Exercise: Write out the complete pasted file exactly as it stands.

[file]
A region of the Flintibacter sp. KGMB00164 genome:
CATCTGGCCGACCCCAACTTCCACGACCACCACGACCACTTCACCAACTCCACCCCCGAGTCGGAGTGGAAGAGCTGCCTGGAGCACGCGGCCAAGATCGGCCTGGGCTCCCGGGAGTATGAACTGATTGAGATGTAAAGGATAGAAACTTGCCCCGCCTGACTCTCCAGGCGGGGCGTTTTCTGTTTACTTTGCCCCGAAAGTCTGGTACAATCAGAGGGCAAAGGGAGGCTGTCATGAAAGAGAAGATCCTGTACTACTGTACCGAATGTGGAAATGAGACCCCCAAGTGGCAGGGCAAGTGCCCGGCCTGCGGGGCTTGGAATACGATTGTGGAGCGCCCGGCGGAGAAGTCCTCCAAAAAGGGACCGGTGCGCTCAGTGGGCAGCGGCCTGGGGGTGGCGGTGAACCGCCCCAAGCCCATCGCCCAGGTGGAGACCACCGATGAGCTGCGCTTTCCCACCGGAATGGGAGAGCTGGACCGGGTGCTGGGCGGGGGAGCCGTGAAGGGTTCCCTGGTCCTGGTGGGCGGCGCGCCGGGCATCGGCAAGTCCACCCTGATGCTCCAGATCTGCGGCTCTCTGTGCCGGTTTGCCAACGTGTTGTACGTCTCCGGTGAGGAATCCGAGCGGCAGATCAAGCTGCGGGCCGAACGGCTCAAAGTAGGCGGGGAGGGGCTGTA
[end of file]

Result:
A region of the Flintibacter sp. KGMB00164 genome:
CATCTGGCCGACCCCAACTTCCACGACCACCACGACCACTTCACCAACTCCACCCCCGAGTCGGAGTGGAAGAGCTGCCTGGAGCACGCGGCCAAGATCGGCCTGGGCTCCCGGGAGTATGAACTGATTGAGATGTAAAGGATAGAAACTTGCCCCGCCTGACTCTCCAGGCGGGGCGTTTTCTGTTTACTTTGCCCCGAAAGTCTGGTACAATCAGAGGGCAAAGGGAGGCTGTCATGAAAGAGAAGATCCTGTACTACTGTACCGAATGTGGAAATGAGACCCCCAAGTGGCAGGGCAAGTGCCCGGCCTGCGGGGCTTGGAATACGATTGTGGAGCGCCCGGCGGAGAAGTCCTCCAAAAAGGGACCGGTGCGCTCAGTGGGCAGCGGCCTGGGGGTGGCGGTGAACCGCCCCAAGCCCATCGCCCAGGTGGAGACCACCGATGAGCTGCGCTTTCCCACCGGAATGGGAGAGCTGGACCGGGTGCTGGGCGGGGGAGCCGTGAAGGGTTCCCTGGTCCTGGTGGGCGGCGCGCCGGGCATCGGCAAGTCCACCCTGATGCTCCAGATCTGCGGCTCTCTGTGCCGGTTTGCCAACGTGTTGTACGTCTCCGGTGAGGAATCCGAGCGGCAGATCAAGCTGCGGGCCGAACGGCTCAAAGTAGGCGGGGAGGGGCTGTA